Experimental feature

Listen to this article

Experimental feature

Warren Buffett is known for hanging on to profitable stocks long term. This week, however, at the annual general meeting of his Berkshire Hathaway company, the “sage of Omaha” will hear an unusual case from shareholders who want him to sell his huge holdings in a well-performing Chinese oil company – to help stop the genocide in Sudan’s Darfur region.

The AGM, which last year drew 24,000 people to Omaha, will provide an extraordinary platform for a growing divestment movement in the US even if, as generally expected, Mr Buffett stands by his insistence that he will not sell his stake in PetroChina, valued at some $3bn (€2.2bn, £1.5bn) or 11 per cent of outstanding shares.

In a recent note to shareholders Mr Buffett, the world’s second richest man, agreed that conditions in Darfur were “deplorable” and empathised with those who wanted change.

But he added: “We do not believe that Berkshire should automatically divest shares of an investee because it disagrees with a specific activity of that investee.”

Jerry Porter is not deterred. He and his wife Judith, whose Jewish grandparents were killed by the Nazis in Latvia, are tabling a broadly worded resolution at the AGM on Saturday that would have Berkshire divest from foreign companies engaging in businesses that US companies are barred from because of presidential executive orders.

“We think Mr Buffett is an ethical person and he can help end the genocide,” Mr Porter told the FT. “If Warren Buffett was to announce Berkshire Hathaway was divesting from shares in PetroChina it would have a huge effect on other shareholders. Are we talking about China or Sudan? Both. Genocide has continued because of China’s support of Sudan.”

Mr Buffett says he has seen no evidence that PetroChina, which is listed in New York and Hong Kong, has any operations in Sudan. He concedes that China National Petroleum Corp (CNPC), its state-owned parent company which has a majority holding, does work in Sudan, but he asserts that PetroChina has no influence as a subsidiary.

The Sudan Divestment Task Force this month released a report alleging that PetroChina has an “intimate, opaque and symbiotic relationship” with its parent. It also notes that, primarily through CNPC operations, Sudan exports 50-80 per cent of its oil to China, which in turn is Sudan’s largest arms supplier and its protector in the UN Security Council.

The Porters, from Pennsylvania, will present the motion and the floor will be open to debate. The Save Darfur campaign is planning a publicity blitz outside Omaha’s vast Qwest convention centre.

Shareholders appreciate that, whatever his motives, Mr Buffett is giving space for a debate likely to receive national exposure, noting that he could have excluded it from the agenda.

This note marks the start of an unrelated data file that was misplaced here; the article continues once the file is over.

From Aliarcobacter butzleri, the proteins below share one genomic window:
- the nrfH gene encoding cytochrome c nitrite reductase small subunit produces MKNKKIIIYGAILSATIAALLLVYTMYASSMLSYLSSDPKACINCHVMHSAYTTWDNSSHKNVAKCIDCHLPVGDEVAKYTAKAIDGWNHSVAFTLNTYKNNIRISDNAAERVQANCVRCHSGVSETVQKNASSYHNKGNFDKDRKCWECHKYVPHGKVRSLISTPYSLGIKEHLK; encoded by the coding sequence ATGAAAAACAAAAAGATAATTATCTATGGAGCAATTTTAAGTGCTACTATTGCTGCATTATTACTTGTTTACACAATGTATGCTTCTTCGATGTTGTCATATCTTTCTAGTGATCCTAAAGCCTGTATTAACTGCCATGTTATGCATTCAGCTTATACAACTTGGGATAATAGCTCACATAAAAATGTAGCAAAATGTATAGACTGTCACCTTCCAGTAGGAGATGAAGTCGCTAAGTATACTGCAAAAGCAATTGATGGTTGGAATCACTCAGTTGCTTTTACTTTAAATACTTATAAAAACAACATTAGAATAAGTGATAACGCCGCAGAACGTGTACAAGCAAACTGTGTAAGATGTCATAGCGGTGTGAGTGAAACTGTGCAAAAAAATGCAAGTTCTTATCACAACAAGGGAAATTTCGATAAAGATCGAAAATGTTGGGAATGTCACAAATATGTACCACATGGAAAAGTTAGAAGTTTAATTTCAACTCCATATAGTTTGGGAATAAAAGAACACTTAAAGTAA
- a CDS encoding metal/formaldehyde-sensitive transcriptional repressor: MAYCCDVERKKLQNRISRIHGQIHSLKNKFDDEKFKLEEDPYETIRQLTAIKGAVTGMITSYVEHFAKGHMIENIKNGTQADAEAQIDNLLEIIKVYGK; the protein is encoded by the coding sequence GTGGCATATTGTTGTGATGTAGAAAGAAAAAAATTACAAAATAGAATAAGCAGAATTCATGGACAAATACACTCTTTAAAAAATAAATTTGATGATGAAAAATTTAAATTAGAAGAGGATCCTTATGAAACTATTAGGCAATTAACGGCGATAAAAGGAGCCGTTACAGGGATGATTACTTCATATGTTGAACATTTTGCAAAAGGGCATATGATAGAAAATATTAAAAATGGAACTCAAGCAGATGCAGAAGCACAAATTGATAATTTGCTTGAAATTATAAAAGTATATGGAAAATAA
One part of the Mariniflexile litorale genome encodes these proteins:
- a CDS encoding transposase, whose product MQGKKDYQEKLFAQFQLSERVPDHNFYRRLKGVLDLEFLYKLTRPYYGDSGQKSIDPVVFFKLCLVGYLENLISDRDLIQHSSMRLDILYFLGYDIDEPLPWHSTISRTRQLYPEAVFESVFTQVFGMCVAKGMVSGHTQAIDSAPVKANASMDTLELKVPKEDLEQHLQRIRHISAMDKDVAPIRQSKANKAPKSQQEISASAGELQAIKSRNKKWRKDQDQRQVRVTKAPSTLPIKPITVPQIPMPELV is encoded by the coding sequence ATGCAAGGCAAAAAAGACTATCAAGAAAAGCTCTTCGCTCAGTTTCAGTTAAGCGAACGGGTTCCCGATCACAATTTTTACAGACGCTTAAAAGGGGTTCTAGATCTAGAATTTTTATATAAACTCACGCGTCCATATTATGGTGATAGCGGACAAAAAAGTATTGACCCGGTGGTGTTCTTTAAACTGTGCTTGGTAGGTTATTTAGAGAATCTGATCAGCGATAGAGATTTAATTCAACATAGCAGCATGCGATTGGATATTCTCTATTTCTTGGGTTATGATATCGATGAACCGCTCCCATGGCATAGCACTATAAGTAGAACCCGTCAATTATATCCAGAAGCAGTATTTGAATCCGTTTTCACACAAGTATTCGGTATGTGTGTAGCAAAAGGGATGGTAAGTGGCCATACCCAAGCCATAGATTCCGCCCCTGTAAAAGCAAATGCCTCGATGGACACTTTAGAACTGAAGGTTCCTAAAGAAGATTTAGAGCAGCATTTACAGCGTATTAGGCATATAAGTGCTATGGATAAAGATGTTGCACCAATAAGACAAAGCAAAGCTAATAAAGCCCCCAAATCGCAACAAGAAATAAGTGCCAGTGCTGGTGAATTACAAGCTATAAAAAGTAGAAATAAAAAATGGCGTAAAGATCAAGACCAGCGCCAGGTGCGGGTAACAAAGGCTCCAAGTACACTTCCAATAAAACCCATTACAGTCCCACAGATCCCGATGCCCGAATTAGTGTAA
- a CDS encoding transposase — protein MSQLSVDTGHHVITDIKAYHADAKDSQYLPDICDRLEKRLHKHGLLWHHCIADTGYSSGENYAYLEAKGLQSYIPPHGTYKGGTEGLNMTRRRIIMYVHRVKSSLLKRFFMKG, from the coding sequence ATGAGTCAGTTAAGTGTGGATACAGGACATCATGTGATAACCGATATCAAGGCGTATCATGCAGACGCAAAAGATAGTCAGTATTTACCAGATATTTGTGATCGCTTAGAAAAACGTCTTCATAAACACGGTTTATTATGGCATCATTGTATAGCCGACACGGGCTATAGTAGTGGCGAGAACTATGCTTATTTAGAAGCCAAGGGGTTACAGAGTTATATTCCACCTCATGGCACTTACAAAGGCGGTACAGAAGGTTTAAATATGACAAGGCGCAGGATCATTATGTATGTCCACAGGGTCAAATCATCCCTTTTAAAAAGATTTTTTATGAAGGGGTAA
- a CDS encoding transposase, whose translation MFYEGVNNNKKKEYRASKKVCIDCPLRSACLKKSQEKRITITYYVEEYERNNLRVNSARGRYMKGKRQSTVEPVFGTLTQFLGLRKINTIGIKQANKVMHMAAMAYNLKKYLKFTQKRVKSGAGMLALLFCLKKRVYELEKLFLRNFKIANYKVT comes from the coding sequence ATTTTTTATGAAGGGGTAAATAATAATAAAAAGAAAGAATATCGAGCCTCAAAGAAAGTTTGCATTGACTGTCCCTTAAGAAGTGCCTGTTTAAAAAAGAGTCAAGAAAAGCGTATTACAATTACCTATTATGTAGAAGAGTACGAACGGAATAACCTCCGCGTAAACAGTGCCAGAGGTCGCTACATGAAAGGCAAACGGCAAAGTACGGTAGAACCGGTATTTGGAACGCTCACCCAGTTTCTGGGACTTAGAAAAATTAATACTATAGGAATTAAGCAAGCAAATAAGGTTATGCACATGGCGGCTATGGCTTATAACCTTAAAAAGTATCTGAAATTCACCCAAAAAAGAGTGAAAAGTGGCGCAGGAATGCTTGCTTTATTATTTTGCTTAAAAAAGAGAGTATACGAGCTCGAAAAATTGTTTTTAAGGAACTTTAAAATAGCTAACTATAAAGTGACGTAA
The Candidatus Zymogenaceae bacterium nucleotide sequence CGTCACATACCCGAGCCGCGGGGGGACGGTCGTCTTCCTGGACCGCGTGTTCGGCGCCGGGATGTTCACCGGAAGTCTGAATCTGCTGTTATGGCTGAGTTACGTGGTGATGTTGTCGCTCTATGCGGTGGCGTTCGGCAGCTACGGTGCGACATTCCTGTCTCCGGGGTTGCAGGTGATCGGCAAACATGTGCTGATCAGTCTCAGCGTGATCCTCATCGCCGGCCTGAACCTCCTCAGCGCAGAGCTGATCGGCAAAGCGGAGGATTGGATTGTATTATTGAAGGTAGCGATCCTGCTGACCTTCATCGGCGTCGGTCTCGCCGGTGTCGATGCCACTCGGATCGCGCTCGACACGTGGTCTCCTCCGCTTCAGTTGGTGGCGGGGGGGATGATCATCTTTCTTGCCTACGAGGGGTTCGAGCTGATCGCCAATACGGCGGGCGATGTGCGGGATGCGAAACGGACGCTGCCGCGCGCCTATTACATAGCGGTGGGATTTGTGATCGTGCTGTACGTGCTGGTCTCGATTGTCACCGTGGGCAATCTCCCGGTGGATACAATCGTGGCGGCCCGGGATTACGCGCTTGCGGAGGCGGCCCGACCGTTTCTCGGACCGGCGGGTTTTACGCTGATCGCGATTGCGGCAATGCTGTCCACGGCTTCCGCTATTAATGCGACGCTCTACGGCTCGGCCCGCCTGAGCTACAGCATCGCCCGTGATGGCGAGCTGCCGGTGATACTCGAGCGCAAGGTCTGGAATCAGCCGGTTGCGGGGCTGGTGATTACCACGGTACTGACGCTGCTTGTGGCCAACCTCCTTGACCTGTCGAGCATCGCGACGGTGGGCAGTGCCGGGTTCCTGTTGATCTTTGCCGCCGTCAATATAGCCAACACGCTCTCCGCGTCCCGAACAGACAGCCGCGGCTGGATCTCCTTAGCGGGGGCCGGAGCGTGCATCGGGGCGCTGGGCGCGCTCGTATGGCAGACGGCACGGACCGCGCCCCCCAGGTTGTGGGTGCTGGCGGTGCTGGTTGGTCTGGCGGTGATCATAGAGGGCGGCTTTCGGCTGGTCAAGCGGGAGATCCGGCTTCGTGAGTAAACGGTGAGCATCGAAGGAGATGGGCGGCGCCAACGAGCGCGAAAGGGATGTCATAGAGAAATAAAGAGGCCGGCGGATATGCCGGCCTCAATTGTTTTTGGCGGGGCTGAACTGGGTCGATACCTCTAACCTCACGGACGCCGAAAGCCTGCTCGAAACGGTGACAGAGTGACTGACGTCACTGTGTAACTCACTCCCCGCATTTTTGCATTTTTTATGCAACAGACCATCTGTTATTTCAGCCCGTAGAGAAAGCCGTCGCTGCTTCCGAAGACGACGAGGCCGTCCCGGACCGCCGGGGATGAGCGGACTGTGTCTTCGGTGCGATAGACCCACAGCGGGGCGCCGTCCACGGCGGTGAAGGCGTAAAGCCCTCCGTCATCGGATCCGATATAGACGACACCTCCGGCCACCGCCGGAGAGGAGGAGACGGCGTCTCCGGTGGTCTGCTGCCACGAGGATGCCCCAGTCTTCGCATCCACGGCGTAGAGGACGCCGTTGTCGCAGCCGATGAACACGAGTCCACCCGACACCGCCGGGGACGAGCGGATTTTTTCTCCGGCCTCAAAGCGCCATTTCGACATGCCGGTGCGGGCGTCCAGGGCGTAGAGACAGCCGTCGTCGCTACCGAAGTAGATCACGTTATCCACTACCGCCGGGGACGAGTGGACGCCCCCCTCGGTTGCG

The airing of China’s role in Sudan comes at a crucial moment, notes Bennett Freeman, senior vice-president for social research and policy at Calvert, which runs “socially responsible” funds and helps the divestment movement.

“Buffett is providing a timely and important platform that I hope will be heard in Beijing and Khartoum,” he said. He agreed with US officials who say China appears to be responding to international pressure and had played a role in persuading Sudan to move towards accepting a UN-African Union peacekeeping force, although it has not yet agreed to full deployment.

Adam Sterling, speaking for the divestment campaign, stresses the goal is to have Mr Buffett engage PetroChina in an effort to influence the activities of its parent company and, failing that, then divest.

Various divestment campaigns – mainly targeted at Sudan and Iran – are building momentum in the US. Several states have passed divestment legislation on Sudan, as has Harvard University’s endowment, which sold PetroChina stock.

Last Friday the Florida Senate unanimously passed legislation that would lead to divestment of its $150bn pension fund from foreign companies investing in Sudan and Iran’s energy sector. US companies are already barred from Iran and Sudan by law or executive order.

“Just as Florida acted to help abolish apartheid in South Africa, we must use our economic power to stand up to Sudan and Iran today. There truly is no time to waste,” Senator Ted Deutch, sponsor of the legislation, said, noting that Florida would be the first to take action aimed at Iran.

He told the FT that pressure to follow suit would be applied to funds, such as Berkshire Hathaway, if held by the Florida pension fund.

The campaign has raised the hackles of the US business community, which is responding with lawsuits. The administration of President George W. Bush appears divided over the issue and has largely remained silent.

Bill Reinsch, head of the National Foreign Trade Council, which is suing the state of Illinois and would consider suing Florida, says states are acting unconstitutionally and making bad policy. “It’s chicken soup diplomacy,” he said. “Makes you feel good but doesn’t actually do any good.”

On Iran, he echoes recent testimony of administration officials before Congress who argued that forced divestment would counteract the efforts of Mr Bush to take a multilateral approach with allies against Tehran’s nuclear programme.

Get alerts on Mergers & Acquisitions when a new story is published

Copyright The Financial Times Limited 2019. All rights reserved.

Comments have not been enabled for this article.

Follow the topics in this article